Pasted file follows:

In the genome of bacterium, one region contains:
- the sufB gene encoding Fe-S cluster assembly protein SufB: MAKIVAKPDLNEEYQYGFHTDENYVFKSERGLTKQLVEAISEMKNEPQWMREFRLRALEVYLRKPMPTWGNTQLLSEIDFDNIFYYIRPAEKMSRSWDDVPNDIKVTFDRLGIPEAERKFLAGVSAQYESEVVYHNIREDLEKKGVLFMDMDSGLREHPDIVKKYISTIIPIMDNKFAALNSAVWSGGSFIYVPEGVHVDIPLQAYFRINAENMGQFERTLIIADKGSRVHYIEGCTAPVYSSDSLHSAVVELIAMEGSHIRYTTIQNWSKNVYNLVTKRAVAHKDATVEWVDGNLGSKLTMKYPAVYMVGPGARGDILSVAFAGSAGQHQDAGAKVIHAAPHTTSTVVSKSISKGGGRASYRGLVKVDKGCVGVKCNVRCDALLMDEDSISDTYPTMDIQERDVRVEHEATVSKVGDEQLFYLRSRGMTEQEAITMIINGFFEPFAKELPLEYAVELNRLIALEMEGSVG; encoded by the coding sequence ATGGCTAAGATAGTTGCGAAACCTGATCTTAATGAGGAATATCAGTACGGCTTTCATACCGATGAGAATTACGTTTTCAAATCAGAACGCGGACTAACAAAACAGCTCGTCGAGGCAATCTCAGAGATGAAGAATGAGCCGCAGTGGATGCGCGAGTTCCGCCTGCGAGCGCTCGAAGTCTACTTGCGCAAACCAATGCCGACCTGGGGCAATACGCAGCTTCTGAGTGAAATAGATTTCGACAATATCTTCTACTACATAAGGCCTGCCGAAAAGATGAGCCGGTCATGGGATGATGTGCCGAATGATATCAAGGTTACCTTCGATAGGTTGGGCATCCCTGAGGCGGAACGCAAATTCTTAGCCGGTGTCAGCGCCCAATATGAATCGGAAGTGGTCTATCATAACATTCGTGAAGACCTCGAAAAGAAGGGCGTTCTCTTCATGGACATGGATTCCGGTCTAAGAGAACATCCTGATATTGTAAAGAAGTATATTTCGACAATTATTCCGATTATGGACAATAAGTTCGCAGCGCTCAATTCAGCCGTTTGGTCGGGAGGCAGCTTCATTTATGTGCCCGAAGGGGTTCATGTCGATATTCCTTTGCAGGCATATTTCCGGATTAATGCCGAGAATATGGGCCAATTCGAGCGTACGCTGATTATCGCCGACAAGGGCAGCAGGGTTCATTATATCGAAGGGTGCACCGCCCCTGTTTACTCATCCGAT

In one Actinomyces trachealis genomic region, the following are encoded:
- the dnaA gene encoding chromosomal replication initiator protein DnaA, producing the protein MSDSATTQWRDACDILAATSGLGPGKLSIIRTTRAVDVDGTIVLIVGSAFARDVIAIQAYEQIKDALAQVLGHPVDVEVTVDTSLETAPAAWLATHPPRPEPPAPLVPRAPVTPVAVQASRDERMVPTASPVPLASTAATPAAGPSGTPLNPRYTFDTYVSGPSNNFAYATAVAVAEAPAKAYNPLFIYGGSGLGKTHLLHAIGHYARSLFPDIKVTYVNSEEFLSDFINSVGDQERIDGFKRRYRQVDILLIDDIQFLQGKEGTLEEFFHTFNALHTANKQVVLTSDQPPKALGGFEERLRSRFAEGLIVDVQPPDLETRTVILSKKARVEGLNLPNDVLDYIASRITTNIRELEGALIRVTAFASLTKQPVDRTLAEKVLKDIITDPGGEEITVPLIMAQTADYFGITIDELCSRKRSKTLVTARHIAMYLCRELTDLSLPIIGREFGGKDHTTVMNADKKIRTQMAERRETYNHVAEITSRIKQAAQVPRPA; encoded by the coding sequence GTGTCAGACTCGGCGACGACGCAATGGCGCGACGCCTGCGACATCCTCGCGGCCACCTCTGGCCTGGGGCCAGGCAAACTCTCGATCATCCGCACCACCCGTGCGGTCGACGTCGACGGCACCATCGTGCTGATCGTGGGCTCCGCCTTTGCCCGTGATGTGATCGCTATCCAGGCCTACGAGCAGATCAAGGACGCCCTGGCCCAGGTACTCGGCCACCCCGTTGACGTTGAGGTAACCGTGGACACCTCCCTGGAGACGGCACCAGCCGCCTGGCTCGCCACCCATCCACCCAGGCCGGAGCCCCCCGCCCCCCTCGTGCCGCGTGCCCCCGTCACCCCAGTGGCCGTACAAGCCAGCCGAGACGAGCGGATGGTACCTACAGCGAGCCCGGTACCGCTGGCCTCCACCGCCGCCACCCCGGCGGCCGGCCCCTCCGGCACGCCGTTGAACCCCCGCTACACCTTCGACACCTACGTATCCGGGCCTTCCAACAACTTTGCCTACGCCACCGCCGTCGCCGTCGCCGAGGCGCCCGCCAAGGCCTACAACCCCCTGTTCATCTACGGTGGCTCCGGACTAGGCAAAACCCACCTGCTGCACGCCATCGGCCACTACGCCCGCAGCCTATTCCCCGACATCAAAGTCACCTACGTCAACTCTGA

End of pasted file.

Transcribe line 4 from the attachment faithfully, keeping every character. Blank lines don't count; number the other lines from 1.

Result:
- the dnaA gene encoding chromosomal replication initiator protein DnaA, producing the protein MSDSATTQWRDACDILAATSGLGPGKLSIIRTTRAVDVDGTIVLIVGSAFARDVIAIQAYEQIKDALAQVLGHPVDVEVTVDTSLETAPAAWLATHPPRPEPPAPLVPRAPVTPVAVQASRDERMVPTASPVPLASTAATPAAGPSGTPLNPRYTFDTYVSGPSNNFAYATAVAVAEAPAKAYNPLFIYGGSGLGKTHLLHAIGHYARSLFPDIKVTYVNSEEFLSDFINSVGDQERIDGFKRRYRQVDILLIDDIQFLQGKEGTLEEFFHTFNALHTANKQVVLTSDQPPKALGGFEERLRSRFAEGLIVDVQPPDLETRTVILSKKARVEGLNLPNDVLDYIASRITTNIRELEGALIRVTAFASLTKQPVDRTLAEKVLKDIITDPGGEEITVPLIMAQTADYFGITIDELCSRKRSKTLVTARHIAMYLCRELTDLSLPIIGREFGGKDHTTVMNADKKIRTQMAERRETYNHVAEITSRIKQAAQVPRPA; encoded by the coding sequence GTGTCAGACTCGGCGACGACGCAATGGCGCGACGCCTGCGACATCCTCGCGGCCACCTCTGGCCTGGGGCCAGGCAAACTCTCGATCATCCGCACCACCCGTGCGGTCGACGTCGACGGCACCATCGTGCTGATCGTGGGCTCCGCCTTTGCCCGTGATGTGATCGCTATCCAGGCCTACGAGCAGATCAAGGACGCCCTGGCCCAGGTACTCGGCCACCCCGTTGACGTTGAGGTAACCGTGGACACCTCCCTGGAGACGGCACCAGCCGCCTGGCTCGCCACCCATCCACCCAGGCCGGAGCCCCCCGCCCCCCTCGTGCCGCGTGCCCCCGTCACCCCAGTGGCCGTACAAGCCAGCCGAGACGAGCGGATGGTACCTACAGCGAGCCCGGTACCGCTGGCCTCCACCGCCGCCACCCCGGCGGCCGGCCCCTCCGGCACGCCGTTGAACCCCCGCTACACCTTCGACACCTACGTATCCGGGCCTTCCAACAACTTTGCCTACGCCACCGCCGTCGCCGTCGCCGAGGCGCCCGCCAAGGCCTACAACCCCCTGTTCATCTACGGTGGCTCCGGACTAGGCAAAACCCACCTGCTGCACGCCATCGGCCACTACGCCCGCAGCCTATTCCCCGACATCAAAGTCACCTACGTCAACTCTGA